Carolina Panthers

Panthers’ Jonathan Stewart won’t talk about himself, so we asked others. And, wow.

After becoming the Carolina Panthers’ all-time leading rusher last week in New England, Jonathan Stewart got dressed, did several media interviews and boarded the bus for the airport.

Running back Fozzy Whittaker was sitting next to Stewart, scrolling through his phone when he saw a tweet from the team’s account about Stewart’s record.

“I was like, ‘Hold on, bro. You’re not going to tell nobody?’” Whittaker said, laughing.

“That just shows you his unselfishness. He’s not worried about all the accolades. He’s here to win games (and) play football.”

Over the 10 years and 6,868 rushing yards since the Panthers drafted Stewart in the first round in 2008, you’ve probably heard about his piano-playing ability, his bull-in-a-china-shop running style and the injuries that plagued him for two seasons after he signed a big free-agent contract in 2012.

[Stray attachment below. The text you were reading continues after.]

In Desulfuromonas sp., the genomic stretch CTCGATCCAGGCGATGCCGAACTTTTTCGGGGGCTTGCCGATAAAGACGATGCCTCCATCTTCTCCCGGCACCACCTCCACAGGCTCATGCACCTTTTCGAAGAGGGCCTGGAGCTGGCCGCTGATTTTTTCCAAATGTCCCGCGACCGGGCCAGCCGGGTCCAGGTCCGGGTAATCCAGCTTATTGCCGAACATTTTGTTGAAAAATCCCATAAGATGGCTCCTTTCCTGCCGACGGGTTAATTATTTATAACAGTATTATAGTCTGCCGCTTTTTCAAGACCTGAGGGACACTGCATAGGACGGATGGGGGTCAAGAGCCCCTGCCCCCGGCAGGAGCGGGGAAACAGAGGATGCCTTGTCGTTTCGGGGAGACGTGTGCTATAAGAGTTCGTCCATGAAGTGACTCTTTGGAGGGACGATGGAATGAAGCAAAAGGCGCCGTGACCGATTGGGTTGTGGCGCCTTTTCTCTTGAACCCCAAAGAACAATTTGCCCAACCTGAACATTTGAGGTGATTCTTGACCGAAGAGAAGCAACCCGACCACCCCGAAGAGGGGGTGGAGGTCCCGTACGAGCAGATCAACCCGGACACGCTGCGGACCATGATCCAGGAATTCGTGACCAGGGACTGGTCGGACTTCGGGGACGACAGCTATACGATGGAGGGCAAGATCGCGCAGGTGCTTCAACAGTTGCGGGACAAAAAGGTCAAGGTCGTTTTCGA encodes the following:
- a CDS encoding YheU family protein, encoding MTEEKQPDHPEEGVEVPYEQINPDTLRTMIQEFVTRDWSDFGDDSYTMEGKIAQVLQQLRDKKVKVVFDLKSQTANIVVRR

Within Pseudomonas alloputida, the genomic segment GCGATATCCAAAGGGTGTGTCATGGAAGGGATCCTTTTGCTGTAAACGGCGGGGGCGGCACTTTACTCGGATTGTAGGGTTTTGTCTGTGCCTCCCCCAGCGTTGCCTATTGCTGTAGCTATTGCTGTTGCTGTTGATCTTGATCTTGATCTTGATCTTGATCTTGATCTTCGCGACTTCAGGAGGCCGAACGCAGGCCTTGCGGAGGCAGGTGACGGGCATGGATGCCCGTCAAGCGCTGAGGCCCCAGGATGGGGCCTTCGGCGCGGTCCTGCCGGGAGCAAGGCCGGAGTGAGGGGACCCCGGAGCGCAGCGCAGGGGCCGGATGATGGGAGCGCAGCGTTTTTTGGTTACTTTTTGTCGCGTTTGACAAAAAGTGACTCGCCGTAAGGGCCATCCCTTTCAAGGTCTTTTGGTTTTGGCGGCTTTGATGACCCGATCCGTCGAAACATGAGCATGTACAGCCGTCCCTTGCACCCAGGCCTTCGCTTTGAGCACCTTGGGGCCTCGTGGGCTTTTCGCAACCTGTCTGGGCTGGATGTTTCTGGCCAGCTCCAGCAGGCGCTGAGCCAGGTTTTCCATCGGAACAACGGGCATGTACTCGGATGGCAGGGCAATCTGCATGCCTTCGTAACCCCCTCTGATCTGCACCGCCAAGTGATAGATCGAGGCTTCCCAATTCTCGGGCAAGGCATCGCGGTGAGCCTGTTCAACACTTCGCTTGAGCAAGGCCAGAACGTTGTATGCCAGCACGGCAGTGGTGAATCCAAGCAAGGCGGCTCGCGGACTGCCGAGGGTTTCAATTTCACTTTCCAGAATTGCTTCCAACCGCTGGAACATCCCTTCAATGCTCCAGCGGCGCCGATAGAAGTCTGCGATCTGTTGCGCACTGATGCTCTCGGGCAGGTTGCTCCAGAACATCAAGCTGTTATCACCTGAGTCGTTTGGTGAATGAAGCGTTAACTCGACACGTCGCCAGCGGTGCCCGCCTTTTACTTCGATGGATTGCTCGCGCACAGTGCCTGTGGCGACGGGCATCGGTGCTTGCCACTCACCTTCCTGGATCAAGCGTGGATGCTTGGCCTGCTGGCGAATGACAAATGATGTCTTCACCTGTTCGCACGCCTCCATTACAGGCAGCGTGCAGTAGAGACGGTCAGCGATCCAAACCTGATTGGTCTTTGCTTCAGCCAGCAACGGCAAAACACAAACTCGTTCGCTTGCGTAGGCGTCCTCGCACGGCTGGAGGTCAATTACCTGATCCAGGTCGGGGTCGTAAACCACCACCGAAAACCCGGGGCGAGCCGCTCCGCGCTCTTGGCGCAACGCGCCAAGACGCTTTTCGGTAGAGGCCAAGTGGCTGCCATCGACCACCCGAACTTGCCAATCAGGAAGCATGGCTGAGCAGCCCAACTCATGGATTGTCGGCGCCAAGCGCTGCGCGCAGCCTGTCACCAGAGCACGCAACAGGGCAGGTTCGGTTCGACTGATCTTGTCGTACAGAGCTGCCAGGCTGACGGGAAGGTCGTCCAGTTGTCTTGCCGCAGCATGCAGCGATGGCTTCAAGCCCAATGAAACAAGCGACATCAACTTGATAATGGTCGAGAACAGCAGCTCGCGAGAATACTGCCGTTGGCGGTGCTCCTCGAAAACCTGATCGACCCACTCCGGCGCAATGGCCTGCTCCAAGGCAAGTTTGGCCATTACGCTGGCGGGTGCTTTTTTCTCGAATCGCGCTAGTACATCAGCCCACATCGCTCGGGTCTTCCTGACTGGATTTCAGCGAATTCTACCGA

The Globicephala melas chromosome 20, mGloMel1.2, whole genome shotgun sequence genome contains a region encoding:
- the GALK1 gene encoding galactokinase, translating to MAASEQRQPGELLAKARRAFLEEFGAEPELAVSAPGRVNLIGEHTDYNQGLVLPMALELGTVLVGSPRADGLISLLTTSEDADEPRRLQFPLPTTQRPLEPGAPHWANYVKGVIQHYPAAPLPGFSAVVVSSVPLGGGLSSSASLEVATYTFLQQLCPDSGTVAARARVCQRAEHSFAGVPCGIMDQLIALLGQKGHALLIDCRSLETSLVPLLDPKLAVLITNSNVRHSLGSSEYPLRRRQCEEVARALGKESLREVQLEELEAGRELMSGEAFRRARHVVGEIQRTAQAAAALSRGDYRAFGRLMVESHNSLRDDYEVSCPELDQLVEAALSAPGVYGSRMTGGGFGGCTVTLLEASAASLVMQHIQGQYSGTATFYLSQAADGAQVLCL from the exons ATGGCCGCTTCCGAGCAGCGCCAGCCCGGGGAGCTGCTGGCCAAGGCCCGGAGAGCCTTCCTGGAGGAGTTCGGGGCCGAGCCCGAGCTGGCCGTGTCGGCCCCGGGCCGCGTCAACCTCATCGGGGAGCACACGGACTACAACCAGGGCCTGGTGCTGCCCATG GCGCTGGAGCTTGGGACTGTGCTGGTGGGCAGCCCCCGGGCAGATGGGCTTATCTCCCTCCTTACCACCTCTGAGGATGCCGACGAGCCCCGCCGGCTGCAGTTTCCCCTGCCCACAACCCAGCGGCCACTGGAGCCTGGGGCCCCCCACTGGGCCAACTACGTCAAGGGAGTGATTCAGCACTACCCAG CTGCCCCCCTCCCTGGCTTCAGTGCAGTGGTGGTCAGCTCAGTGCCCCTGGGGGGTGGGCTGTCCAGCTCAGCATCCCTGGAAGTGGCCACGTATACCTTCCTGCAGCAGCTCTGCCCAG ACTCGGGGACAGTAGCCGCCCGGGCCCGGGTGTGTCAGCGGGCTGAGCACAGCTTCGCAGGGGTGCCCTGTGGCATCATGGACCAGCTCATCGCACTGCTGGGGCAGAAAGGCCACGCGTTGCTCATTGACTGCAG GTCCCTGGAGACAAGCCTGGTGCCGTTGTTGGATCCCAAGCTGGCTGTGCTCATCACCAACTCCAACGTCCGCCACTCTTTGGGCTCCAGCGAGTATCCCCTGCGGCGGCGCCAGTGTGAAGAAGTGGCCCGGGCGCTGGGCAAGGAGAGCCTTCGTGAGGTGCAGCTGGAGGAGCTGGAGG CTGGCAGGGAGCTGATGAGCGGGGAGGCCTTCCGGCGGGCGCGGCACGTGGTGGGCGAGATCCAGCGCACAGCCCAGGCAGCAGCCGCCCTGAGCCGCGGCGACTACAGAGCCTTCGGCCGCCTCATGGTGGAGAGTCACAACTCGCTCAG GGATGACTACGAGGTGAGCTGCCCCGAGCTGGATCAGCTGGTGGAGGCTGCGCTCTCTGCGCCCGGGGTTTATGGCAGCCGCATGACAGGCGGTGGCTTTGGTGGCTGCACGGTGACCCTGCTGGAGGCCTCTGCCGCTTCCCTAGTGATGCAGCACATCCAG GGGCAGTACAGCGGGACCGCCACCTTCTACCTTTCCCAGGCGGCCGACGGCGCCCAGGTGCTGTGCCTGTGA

What you’ve heard little of is Stewart talking about himself.

The self-described “even-keeled” back is not a fan of media interviews, preferring to let others in the locker room get in front of the cameras.

“That’s not what he’s here for,” Whittaker said.

As a result, the player who has been to a Pro Bowl, a Super Bowl and recently was named a substitute captain has kept a relatively low profile, despite playing 10 years in the same city.

Stewart was the strong, silent half of the backfield tandem with the louder, flashier DeAngelo Williams, whose team record Stewart broke.

In the locker room at Gillette Stadium and again this week, Stewart said he was more pleased with the 33-30 victory vs. the Patriots than his history-making day.

“As long as we’re winning, that’s when you really feel good,” Stewart said. “I could have got the record and we lost, and I would have been (mad).”

Putting the team first

Mark Rubadue, Stewart’s coach at Timberline (Wash.) High, gave Stewart some lasting advice that had nothing to do with cutback lanes or blitz pickup.

Before Stewart’s freshman year, Rubadue pulled him aside and discussed humility, something Stewart had also heard at home.